You Can Now Pay For Public Transport in Rome With Plastic Bottles

Virginia Raggi, the mayor of Rome, will consider expanding the scheme after the 12-month trial has concluded.

06.09.2019 | by Christy Romer
Photo by Jasmin Sessler on Unsplash
Photo by Jasmin Sessler on Unsplash

There are too many plastic bottles sitting in landfill, littering streets and polluting our oceans. Italy is a particular culprit: the country, from Rome to the countryside, has the highest per capita use of bottled water in Europe, at a massive 188 litres per person per year.

At the same time, there’s an ecological necessity to switch away from cars and use public transport.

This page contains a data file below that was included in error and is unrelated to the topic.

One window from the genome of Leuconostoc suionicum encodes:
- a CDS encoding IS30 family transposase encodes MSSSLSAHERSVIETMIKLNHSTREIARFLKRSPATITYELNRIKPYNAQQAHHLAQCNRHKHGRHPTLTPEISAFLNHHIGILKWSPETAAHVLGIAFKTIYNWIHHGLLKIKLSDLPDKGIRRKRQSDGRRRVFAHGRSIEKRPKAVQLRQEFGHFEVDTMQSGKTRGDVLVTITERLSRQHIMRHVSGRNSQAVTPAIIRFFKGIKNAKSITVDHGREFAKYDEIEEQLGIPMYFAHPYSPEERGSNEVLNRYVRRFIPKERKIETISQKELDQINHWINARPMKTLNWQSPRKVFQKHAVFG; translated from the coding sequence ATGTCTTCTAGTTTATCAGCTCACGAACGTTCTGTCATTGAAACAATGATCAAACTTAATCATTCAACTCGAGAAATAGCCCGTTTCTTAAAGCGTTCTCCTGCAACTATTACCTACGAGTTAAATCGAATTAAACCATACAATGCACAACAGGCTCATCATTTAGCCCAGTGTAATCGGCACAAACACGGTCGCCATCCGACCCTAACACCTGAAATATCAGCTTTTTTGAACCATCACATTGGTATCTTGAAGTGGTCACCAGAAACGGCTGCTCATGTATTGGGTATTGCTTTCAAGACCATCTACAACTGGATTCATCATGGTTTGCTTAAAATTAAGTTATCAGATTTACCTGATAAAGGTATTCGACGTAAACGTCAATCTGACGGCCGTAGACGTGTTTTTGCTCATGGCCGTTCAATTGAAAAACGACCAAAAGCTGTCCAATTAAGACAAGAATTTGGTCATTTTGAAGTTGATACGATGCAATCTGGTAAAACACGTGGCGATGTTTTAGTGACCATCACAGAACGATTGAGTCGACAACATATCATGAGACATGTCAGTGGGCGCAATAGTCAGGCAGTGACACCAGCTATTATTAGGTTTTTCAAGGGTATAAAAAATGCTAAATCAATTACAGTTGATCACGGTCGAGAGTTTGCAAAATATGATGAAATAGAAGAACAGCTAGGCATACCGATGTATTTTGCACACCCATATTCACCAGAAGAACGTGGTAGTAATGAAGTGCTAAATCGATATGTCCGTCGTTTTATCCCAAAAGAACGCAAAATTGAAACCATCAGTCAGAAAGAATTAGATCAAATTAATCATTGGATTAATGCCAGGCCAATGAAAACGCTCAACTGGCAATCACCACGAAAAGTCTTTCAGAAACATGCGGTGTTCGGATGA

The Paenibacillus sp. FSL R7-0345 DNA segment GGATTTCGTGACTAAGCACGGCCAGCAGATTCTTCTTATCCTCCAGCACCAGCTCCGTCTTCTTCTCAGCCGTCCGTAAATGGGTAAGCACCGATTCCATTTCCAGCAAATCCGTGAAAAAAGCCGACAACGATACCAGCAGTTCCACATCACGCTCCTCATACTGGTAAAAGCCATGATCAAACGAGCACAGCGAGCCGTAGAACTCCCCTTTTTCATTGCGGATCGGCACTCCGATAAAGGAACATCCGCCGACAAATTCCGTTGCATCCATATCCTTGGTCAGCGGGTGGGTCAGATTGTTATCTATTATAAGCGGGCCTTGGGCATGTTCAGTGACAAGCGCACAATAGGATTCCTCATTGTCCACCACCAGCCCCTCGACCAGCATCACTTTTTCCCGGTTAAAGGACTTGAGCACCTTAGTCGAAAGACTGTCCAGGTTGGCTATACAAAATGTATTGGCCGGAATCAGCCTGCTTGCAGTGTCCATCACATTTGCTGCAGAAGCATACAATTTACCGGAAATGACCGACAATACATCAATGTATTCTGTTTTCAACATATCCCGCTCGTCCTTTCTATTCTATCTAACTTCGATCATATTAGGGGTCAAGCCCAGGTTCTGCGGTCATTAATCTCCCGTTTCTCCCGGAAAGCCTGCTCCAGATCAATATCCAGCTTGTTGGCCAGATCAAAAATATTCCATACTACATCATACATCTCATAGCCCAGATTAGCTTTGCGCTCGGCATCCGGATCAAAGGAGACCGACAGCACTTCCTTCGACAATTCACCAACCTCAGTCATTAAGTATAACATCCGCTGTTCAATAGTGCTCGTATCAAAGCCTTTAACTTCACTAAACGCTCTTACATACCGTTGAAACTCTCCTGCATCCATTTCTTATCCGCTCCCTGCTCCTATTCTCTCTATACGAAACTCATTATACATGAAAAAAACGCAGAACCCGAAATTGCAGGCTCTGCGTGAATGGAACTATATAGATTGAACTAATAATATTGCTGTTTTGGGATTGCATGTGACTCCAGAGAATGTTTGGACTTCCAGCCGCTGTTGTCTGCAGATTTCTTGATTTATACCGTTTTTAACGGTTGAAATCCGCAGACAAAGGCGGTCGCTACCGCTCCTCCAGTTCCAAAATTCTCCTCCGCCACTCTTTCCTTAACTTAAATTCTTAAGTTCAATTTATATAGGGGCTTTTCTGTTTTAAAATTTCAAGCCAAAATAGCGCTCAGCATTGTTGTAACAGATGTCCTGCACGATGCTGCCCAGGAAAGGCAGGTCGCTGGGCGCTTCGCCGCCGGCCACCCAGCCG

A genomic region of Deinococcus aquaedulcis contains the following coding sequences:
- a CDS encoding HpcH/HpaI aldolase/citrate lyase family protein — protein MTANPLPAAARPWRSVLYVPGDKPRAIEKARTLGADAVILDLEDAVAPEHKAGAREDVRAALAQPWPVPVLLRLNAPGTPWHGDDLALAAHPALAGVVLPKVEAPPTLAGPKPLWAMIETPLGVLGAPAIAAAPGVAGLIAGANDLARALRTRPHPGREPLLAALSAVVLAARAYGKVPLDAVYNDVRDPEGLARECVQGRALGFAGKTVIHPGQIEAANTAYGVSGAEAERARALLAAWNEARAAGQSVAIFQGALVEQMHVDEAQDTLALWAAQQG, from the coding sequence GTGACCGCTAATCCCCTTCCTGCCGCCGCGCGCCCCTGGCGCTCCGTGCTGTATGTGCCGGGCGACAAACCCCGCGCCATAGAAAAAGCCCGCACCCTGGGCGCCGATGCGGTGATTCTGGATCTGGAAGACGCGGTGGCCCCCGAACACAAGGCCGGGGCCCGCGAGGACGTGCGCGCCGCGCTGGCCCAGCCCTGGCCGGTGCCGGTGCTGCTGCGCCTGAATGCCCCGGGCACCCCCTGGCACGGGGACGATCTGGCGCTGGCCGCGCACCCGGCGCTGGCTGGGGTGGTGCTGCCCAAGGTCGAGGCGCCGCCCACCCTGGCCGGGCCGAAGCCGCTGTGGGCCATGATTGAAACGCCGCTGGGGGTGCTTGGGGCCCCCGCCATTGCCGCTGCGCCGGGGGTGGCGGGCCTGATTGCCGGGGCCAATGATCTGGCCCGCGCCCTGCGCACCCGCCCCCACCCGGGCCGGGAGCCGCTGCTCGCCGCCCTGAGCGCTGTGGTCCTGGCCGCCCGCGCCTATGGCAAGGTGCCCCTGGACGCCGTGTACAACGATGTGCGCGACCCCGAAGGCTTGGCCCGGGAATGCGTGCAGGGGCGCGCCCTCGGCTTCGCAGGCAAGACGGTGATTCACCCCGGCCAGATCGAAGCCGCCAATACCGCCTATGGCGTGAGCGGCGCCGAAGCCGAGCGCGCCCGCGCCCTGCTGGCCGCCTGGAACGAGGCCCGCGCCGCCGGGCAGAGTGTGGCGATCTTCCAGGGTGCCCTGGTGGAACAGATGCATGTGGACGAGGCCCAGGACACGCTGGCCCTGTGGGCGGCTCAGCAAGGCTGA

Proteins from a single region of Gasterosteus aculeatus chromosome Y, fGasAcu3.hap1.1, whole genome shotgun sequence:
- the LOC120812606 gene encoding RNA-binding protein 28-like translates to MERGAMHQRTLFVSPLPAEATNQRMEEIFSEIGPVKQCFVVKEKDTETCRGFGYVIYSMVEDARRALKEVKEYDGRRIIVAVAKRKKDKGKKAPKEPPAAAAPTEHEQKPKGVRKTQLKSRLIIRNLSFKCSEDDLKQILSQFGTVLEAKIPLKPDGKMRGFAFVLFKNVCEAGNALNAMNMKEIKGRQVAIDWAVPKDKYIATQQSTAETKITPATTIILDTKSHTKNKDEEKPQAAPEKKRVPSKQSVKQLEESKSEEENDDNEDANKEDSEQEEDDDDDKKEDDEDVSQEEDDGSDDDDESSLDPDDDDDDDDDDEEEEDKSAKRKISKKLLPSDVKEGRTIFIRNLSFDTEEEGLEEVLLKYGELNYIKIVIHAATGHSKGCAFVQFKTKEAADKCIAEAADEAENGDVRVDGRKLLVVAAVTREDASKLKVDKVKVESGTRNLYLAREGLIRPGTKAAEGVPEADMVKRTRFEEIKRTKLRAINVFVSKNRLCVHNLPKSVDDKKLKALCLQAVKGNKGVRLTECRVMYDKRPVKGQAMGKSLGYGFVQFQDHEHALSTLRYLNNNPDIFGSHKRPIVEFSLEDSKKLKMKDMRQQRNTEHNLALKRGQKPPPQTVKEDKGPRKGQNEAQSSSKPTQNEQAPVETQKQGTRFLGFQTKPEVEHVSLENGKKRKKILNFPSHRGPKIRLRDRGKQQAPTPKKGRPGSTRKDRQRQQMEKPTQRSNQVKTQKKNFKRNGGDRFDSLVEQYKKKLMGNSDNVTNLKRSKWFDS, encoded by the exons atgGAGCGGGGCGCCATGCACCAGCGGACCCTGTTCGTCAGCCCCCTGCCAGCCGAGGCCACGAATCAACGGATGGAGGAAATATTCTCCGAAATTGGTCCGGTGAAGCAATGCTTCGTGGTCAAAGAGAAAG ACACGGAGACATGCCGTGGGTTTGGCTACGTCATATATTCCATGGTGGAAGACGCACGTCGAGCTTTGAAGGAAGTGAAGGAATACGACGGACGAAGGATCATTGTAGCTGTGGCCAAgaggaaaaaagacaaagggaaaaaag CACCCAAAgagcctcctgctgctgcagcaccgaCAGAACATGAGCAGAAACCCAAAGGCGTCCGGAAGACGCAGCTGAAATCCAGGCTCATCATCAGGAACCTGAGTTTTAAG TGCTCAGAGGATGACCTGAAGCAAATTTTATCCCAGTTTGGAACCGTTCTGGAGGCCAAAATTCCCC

The mayor of Rome, Virginia Raggi, has found a way to hit two birds with one stone.

The capital city has introduced machines in three major metro stations that convert plastic bottles into €0.05 of travel credit. Passengers at Cipro on the A-line, Piramide on the B-line, and S.Giovanni on the C-line, would need to insert 30 bottles to pay for a regular €1.50 journey.

The 12-month ‘Ricivli + Viaggi’ programme (Recycle + Travel) aims to reduce waste build up in the city, and prevent people from travelling without a ticket.

It comes after Mayor Raggi promised a ban on single-use plastics in March.

Rome will review the programme once it is over to assess whether it should expand. In the first month, Raggi says that so far, 100,000 bottles have been recycled.

The programme is similar to initiatives in Istanbul, where passengers could add credit to their MetroCards by recycling aluminium; and Leeds, UK, where drivers could pay at car parks with plastic bottles.

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